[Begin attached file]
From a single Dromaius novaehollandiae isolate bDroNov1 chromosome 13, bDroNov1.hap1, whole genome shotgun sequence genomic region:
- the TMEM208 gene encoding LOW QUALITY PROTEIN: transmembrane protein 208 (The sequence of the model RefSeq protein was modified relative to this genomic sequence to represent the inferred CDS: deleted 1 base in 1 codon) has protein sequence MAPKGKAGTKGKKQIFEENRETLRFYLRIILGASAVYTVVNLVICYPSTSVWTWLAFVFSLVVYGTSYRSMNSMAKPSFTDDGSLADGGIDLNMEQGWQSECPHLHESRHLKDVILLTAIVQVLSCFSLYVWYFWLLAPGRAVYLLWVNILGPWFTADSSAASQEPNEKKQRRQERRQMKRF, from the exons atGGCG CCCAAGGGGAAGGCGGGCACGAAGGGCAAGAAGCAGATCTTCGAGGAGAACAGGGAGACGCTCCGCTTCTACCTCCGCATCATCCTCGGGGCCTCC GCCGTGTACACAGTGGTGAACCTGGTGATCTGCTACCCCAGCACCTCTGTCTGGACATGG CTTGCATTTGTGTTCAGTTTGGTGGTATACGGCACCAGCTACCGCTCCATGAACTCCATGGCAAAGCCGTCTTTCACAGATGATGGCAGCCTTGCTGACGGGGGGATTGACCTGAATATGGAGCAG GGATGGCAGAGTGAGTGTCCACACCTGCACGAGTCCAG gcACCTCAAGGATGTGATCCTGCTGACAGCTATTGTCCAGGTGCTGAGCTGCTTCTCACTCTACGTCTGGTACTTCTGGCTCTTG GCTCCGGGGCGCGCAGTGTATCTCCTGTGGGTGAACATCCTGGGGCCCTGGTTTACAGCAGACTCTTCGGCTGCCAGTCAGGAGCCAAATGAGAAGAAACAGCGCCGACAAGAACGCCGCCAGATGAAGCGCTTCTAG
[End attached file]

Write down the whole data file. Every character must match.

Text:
From a single Dromaius novaehollandiae isolate bDroNov1 chromosome 13, bDroNov1.hap1, whole genome shotgun sequence genomic region:
- the TMEM208 gene encoding LOW QUALITY PROTEIN: transmembrane protein 208 (The sequence of the model RefSeq protein was modified relative to this genomic sequence to represent the inferred CDS: deleted 1 base in 1 codon) has protein sequence MAPKGKAGTKGKKQIFEENRETLRFYLRIILGASAVYTVVNLVICYPSTSVWTWLAFVFSLVVYGTSYRSMNSMAKPSFTDDGSLADGGIDLNMEQGWQSECPHLHESRHLKDVILLTAIVQVLSCFSLYVWYFWLLAPGRAVYLLWVNILGPWFTADSSAASQEPNEKKQRRQERRQMKRF, from the exons atGGCG CCCAAGGGGAAGGCGGGCACGAAGGGCAAGAAGCAGATCTTCGAGGAGAACAGGGAGACGCTCCGCTTCTACCTCCGCATCATCCTCGGGGCCTCC GCCGTGTACACAGTGGTGAACCTGGTGATCTGCTACCCCAGCACCTCTGTCTGGACATGG CTTGCATTTGTGTTCAGTTTGGTGGTATACGGCACCAGCTACCGCTCCATGAACTCCATGGCAAAGCCGTCTTTCACAGATGATGGCAGCCTTGCTGACGGGGGGATTGACCTGAATATGGAGCAG GGATGGCAGAGTGAGTGTCCACACCTGCACGAGTCCAG gcACCTCAAGGATGTGATCCTGCTGACAGCTATTGTCCAGGTGCTGAGCTGCTTCTCACTCTACGTCTGGTACTTCTGGCTCTTG GCTCCGGGGCGCGCAGTGTATCTCCTGTGGGTGAACATCCTGGGGCCCTGGTTTACAGCAGACTCTTCGGCTGCCAGTCAGGAGCCAAATGAGAAGAAACAGCGCCGACAAGAACGCCGCCAGATGAAGCGCTTCTAG